Written by Andō McDonnellWellbeing

Zanshin (Japanese 残心) is a state of relaxed, alert, awareness.

Translated literally, it means “remaining mind”.

Zanshin is a state of total awareness.

It is a mind of vigilance, aware of it’s surroundings.

Zanshin is the continued state of spirit, mental alertness and physical readiness to meet the situation. Any situation.

This is a mind that is calm, aware of its surroundings, and present in every moment. It is the heart mind, or root mind. The source of our being. Of all beings.

A still mind, unattached to anything, it is fully present in the moment and action (therefore in all moments and actions) in the here and now.

This sense of total awareness and presence just that, total. If we practice zanshin, we bring it to the mindfulness of bathing, dressing, eating, tidying, interacting with others, working. We treat all actions as equally important, doing them with zanshin.

Being fully present, whatever action is occurring, when we eat, we eat. Simple like that.

As I write this article, I write from zanshin. Fully here. Fully present with the words, the meaning they carry, the task at hand.

Pausing to sip my tea, I just sip my tea. I am not divided, or scattered, I am whole and present, fully aware, total in my presence, experience and actions.

Moving in life like this, little by little, we discover that there are no ordinary moments, nor any extraordinary moments. No one thing is more special than any other. This is life in the flow. Fully aware. Fully present.

We are approaching all activities, all situations with the same sincerity and intensity, the same awareness. This is a state of equilibrium.

Done from the steady ground of zanshin, the outcome of our actions and activities are equal. We embrace process, not solely focused on a goal.

In embracing the process, we fall in love with it. Even the most tiresome of tasks. Embracing it fully, we can fall in love with any process, any action.

If we have trouble with doing accounts, dealing with banks, spreadsheets, tax and other practical necessities for example. If we don’t embrace them, setting them aside, holding preferences for other activities, we will fail in their completion. Or if we attempt them, but are not fully in them, we will fail in their completion. There will be errors.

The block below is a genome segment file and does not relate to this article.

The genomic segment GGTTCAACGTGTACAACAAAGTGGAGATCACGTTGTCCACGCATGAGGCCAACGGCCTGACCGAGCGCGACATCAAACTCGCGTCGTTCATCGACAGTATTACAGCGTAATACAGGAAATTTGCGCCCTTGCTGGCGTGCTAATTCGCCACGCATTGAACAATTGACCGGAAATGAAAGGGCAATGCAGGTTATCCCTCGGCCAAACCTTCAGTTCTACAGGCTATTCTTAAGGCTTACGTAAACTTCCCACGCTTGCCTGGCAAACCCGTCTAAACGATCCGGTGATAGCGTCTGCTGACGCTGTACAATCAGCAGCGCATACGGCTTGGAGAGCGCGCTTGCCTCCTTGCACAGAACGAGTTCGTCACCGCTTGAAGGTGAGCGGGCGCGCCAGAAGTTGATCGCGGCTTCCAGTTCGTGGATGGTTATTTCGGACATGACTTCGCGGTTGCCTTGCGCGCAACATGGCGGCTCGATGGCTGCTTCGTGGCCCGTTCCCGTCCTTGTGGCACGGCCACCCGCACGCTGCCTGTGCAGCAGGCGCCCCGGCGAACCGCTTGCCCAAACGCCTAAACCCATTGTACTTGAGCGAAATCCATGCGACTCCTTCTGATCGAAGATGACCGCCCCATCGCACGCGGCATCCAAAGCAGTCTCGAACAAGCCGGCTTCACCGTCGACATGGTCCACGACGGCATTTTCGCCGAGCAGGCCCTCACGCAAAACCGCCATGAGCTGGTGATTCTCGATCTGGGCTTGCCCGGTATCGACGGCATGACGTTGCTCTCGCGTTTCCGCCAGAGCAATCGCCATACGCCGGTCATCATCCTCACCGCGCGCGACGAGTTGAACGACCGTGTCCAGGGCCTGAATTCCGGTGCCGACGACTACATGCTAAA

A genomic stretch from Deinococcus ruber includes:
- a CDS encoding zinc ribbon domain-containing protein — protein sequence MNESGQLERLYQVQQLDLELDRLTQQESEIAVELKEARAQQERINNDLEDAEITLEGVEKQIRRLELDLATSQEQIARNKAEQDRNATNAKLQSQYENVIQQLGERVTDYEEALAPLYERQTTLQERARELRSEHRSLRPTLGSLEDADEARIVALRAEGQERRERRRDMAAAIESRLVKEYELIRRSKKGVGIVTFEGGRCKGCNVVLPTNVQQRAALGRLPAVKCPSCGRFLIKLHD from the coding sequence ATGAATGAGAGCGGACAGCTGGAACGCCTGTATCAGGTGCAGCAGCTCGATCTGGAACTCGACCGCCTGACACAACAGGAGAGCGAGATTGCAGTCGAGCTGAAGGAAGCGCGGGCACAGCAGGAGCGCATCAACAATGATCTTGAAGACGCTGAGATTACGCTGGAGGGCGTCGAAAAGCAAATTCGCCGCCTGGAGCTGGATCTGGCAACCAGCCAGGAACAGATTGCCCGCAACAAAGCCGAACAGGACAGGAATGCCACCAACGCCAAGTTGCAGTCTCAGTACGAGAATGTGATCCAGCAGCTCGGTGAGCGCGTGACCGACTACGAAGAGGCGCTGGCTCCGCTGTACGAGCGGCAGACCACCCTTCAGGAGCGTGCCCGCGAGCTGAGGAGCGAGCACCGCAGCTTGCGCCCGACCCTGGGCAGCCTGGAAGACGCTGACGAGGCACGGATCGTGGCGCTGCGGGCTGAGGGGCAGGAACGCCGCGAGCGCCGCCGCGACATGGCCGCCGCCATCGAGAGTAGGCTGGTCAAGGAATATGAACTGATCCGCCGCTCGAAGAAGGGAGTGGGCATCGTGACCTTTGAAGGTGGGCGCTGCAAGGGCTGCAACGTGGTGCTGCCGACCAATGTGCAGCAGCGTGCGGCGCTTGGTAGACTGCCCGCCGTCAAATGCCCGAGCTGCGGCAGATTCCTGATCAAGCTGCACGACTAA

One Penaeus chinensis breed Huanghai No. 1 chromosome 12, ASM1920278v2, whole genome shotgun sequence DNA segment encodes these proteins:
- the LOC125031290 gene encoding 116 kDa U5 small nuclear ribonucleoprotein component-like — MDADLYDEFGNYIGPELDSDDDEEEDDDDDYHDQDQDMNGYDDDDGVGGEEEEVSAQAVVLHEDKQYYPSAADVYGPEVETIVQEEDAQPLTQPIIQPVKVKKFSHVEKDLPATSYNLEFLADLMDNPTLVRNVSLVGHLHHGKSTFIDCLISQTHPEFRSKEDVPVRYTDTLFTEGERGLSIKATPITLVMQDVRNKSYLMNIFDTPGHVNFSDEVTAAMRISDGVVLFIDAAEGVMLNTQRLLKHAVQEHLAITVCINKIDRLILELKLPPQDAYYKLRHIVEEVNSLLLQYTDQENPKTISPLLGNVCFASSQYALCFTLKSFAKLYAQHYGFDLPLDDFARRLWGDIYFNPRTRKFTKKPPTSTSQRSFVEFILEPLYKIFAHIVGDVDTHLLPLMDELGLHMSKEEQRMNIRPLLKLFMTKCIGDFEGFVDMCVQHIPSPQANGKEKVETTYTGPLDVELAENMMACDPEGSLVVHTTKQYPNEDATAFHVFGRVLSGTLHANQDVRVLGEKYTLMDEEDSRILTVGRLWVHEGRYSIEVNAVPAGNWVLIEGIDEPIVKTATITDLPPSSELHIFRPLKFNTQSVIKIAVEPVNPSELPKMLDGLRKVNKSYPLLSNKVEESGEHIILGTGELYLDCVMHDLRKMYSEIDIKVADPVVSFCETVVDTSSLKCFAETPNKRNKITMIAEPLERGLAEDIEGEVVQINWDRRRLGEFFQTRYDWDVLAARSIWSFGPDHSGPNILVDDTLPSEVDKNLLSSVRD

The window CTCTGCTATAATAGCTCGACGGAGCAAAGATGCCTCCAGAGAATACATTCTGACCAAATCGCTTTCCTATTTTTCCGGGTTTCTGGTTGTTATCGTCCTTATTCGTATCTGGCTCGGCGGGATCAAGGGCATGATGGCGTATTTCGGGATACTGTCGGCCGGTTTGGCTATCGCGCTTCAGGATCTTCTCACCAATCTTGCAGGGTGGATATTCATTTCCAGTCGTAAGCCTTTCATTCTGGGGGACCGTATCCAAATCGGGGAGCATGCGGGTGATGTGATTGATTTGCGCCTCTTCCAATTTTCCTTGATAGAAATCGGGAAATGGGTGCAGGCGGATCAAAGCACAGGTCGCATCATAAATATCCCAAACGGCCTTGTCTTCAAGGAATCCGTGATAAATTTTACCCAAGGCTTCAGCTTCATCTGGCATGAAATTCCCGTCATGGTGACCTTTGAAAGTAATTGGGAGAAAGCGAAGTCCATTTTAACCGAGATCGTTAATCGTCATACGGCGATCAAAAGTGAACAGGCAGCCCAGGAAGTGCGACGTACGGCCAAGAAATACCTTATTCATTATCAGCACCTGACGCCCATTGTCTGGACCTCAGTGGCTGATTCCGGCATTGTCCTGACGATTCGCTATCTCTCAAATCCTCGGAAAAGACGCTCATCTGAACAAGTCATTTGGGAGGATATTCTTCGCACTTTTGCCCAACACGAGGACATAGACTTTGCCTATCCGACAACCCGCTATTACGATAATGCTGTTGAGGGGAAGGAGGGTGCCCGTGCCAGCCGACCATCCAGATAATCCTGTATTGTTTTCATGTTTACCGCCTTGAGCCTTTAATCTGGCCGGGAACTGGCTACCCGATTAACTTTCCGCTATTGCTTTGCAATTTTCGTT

If, when doing them, we do them fully, not with part of us wishing we were elsewhere, we do them zanshin. The zanshin itself does them. When fully present in zanshin, a task is done fully, completely, and so is completed much more quickly too. Yet without haste. Total in the doing. Total in its completion.

Zanshin is mastery.

What is a master of any art or skill?

A master is one with a still mind, who can perform or move through any action, with full presence, total awareness, and leaving that action, let it go, bringing them-self fully to the next thing. Mastery flows from a root of undistracted, un-scattered stillness.

By moving through life this way, we can move anywhere, do anything, fully. Goals and targets are not the point. We are always in process. Even when we are standing still.

So even standing still can be zanshin.

Sitting at rest can be zanshin.

The Japanese tea ceremony, is performed, from before its start to after its finish, in zanshin. Every movement, every preparation, from the design and construction of the tea space, the selection and arrangement of the flowers and the art, to the inviting of the guests, the selection and preparing of the tea. All are done with zanshin. Even the guests attending, prepare and arrive with zanshin, experiencing the tea and the ceremony through it. They arrive, fully present, they drink, fully present, they leave, fully present.

In breathing, it is neither the in breath, nor the out breath, yet it contains them both.

In many martial arts, zanshin is applied to the body’s return to resting state, after execution of a move or technique. Zanshin is maintained before, during, and after an action.

When distracted mind is present, it leaves a trace. Zanshin is to do everything completely, it is a flow, with complete follow through, leaving no trace, like a bird flying through the sky.

Done this way, everything is whole.

Each thing, completely as it is.

This is the mind like water that Bruce Lee referred to.

Flowing, water just flows. Still, it is simply still. Put it into a pot, it takes the shape of the pot.

Be like water, my friend.

Be zanshin.

Written by
Andō McDonnell
Poet and writer.
Ando is a talented and active writer - a woman who spent many years living in deep retreat from the world. Her poems are about silence, stillness, the research of inner peace, and the human relationship with nature. She shows us that a journey of self-discovery can be described with just a few words at a time: and the result can be beautiful and intimate poetry.

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